The [Indiana] HIP 2.0 plan is by far the most generous of the Medicaid expansion waivers. Not only does it offer more benefits than the original HIP plan, it reduces and in many cases eliminates the cost-sharing provisions that were supposed to make the HIP plan a model for “consumer-driven” Medicaid. Under the old plan, enrollees had to contribute a monthly amount to their POWER account based on income. Failure to make monthly payments resulted in a 12-month lockout, and enrollment was capped based on available funding. By contrast, HIP 2.0 has no funding or enrollment cap but much weaker cost controls. The mostly taxpayer-funded deductibles are higher ($2,500 compared to $1,100 under HIP) and the “basic” plan (for those below the poverty line) contains no penalties for failure to make monthly contributions while the “plus” plan relaxes the lockout period to six months and includes a host of loopholes for enrollees.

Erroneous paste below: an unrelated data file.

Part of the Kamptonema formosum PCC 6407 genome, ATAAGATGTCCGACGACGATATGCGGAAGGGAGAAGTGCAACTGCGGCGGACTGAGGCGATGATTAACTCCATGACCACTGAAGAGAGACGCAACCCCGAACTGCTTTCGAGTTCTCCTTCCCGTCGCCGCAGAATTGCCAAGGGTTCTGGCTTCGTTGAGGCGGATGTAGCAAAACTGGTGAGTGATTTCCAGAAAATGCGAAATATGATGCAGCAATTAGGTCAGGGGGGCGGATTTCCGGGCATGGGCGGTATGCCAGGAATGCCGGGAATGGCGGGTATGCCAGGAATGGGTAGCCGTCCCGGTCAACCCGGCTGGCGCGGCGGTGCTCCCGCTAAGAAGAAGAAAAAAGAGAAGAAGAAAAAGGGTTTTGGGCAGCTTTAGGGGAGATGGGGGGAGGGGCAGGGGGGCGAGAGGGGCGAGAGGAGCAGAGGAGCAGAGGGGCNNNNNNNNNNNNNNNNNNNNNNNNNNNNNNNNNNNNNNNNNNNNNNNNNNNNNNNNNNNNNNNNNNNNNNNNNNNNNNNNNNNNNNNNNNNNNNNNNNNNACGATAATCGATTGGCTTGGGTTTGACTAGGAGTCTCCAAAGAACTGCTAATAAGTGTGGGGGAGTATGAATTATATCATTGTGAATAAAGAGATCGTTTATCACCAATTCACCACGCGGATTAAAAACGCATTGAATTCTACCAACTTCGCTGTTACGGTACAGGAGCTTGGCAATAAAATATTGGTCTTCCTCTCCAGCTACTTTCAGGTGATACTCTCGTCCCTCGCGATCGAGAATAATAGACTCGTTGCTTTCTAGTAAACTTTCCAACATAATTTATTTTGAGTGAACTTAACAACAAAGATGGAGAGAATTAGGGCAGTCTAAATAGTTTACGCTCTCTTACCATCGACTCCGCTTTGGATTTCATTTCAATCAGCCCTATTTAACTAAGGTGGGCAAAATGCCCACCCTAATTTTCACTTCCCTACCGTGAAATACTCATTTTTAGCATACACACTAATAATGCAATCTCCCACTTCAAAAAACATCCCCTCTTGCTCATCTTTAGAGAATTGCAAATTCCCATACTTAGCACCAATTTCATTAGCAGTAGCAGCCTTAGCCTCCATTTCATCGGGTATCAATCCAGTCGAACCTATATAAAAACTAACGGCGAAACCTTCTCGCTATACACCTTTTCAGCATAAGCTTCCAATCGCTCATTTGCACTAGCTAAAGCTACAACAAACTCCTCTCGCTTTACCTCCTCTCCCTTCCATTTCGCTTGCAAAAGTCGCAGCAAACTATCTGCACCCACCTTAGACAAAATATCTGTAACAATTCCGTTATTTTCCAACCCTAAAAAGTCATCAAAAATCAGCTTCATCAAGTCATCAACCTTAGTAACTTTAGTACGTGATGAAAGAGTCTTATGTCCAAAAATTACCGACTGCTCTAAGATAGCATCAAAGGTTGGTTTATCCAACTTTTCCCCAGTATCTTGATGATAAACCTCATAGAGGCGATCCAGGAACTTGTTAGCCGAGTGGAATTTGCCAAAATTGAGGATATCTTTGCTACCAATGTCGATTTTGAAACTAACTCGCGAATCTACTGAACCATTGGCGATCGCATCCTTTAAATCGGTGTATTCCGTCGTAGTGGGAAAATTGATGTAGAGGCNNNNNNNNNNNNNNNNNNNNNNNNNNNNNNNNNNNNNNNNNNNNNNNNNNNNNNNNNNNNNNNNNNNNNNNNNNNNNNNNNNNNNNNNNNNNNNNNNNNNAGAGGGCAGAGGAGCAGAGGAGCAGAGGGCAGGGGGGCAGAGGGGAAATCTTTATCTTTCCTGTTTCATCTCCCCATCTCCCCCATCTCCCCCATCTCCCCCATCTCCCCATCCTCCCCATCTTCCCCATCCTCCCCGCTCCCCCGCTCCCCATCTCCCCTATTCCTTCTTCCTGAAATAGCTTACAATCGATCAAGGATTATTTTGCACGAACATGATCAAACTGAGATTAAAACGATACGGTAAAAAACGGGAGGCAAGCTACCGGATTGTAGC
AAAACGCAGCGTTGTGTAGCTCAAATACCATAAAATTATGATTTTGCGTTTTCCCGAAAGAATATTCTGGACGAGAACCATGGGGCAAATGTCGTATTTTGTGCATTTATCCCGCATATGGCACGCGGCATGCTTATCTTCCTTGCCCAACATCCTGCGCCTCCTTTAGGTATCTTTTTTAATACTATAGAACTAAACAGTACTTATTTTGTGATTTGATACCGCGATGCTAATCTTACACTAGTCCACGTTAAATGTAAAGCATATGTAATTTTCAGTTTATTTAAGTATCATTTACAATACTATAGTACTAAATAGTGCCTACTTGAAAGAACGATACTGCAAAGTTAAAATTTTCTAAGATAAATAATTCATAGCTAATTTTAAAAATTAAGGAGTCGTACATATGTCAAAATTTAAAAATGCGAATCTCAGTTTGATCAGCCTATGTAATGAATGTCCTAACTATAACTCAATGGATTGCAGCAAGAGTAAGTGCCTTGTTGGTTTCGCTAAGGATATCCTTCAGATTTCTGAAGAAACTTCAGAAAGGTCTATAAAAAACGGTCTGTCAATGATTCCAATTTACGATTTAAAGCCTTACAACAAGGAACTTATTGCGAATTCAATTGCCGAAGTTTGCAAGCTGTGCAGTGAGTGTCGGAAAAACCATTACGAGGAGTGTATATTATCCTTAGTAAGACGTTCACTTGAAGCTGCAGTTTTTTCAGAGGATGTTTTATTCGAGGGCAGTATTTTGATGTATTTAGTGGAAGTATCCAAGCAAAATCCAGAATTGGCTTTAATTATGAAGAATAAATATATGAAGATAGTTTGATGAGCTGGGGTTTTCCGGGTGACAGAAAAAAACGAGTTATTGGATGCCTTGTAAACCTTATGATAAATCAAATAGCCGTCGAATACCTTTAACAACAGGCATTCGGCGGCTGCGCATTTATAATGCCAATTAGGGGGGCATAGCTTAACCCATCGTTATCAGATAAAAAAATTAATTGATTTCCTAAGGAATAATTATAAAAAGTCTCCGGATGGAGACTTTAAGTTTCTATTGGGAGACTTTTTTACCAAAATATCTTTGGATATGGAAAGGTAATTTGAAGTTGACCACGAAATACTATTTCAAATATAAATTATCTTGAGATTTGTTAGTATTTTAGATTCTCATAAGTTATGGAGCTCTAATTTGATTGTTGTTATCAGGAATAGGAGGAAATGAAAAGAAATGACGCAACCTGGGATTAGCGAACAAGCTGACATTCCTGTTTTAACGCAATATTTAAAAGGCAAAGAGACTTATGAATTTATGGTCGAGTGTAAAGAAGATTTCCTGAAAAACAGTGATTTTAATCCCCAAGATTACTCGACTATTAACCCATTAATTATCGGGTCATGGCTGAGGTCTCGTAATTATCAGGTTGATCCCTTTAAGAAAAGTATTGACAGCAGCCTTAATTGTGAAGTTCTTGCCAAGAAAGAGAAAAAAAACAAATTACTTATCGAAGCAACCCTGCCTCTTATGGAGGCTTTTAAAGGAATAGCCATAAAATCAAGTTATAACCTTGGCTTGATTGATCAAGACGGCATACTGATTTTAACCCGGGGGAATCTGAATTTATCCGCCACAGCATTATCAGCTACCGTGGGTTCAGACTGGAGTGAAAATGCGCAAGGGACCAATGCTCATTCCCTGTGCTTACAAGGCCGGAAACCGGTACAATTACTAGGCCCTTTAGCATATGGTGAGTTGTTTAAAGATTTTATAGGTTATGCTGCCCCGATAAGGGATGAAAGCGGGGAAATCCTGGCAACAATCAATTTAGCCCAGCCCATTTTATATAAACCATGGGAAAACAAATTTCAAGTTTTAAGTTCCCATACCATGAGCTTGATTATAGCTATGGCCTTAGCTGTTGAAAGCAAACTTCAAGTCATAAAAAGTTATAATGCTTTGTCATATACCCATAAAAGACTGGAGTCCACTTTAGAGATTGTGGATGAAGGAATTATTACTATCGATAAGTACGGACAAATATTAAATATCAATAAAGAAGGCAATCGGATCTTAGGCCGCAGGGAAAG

In addition, these more generous terms effectively make HIP 2.0 a poverty trap. Under the Pence plan, Hoosiers earning $16,104 (or 138 percent of the federal poverty level, the income limit for Medicaid expansion under ObamaCare) will pay a maximum of $322 a year for very generous HIP 2.0 coverage with no other out-of-pocket costs. If an enrollee’s income increases at all, he will no longer be eligible for Medicaid, lose his HIP account and be forced to buy coverage on the ACA exchange, where his health care costs will skyrocket to nearly $2,800 a year in deductibles and copays for the benchmark silver plan. Perhaps this is why HIP 2.0 contains no work requirement.
Indiana’s Medicaid expansion waiver might be more flexible than the others, but it lacks sufficient incentives for ablebodied enrollees to increase their income and reduce dependence on taxpayer subsidies, and at the same time offers far more generous benefits than traditional Medicaid. That combination makes HIP 2.0 perhaps the most pernicious of all the expansion waivers.